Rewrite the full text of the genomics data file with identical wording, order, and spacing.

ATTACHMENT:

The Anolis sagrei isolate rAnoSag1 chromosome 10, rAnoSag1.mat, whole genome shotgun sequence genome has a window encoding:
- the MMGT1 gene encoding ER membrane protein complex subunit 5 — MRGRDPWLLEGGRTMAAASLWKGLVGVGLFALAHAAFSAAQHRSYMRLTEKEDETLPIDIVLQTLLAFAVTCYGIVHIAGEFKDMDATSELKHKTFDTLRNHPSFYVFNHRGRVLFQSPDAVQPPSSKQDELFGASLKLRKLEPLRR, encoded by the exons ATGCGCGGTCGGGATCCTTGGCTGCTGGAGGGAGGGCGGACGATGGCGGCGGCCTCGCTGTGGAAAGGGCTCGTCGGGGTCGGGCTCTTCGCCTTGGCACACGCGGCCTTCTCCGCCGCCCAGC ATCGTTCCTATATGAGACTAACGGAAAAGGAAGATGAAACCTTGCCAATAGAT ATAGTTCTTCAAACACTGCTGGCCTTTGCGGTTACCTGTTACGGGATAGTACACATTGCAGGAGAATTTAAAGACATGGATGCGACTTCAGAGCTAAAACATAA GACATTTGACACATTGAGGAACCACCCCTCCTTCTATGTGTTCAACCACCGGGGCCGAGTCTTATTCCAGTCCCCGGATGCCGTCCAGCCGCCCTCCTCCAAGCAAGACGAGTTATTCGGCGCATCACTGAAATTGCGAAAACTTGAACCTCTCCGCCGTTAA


The Anolis sagrei isolate rAnoSag1 chromosome 10, rAnoSag1.mat, whole genome shotgun sequence genome has a window encoding:
- the MMGT1 gene encoding ER membrane protein complex subunit 5 — MRGRDPWLLEGGRTMAAASLWKGLVGVGLFALAHAAFSAAQHRSYMRLTEKEDETLPIDIVLQTLLAFAVTCYGIVHIAGEFKDMDATSELKHKTFDTLRNHPSFYVFNHRGRVLFQSPDAVQPPSSKQDELFGASLKLRKLEPLRR, encoded by the exons ATGCGCGGTCGGGATCCTTGGCTGCTGGAGGGAGGGCGGACGATGGCGGCGGCCTCGCTGTGGAAAGGGCTCGTCGGGGTCGGGCTCTTCGCCTTGGCACACGCGGCCTTCTCCGCCGCCCAGC ATCGTTCCTATATGAGACTAACGGAAAAGGAAGATGAAACCTTGCCAATAGAT ATAGTTCTTCAAACACTGCTGGCCTTTGCGGTTACCTGTTACGGGATAGTACACATTGCAGGAGAATTTAAAGACATGGATGCGACTTCAGAGCTAAAACATAA GACATTTGACACATTGAGGAACCACCCCTCCTTCTATGTGTTCAACCACCGGGGCCGAGTCTTATTCCAGTCCCCGGATGCCGTCCAGCCGCCCTCCTCCAAGCAAGACGAGTTATTCGGCGCATCACTGAAATTGCGAAAACTTGAACCTCTCCGCCGTTAA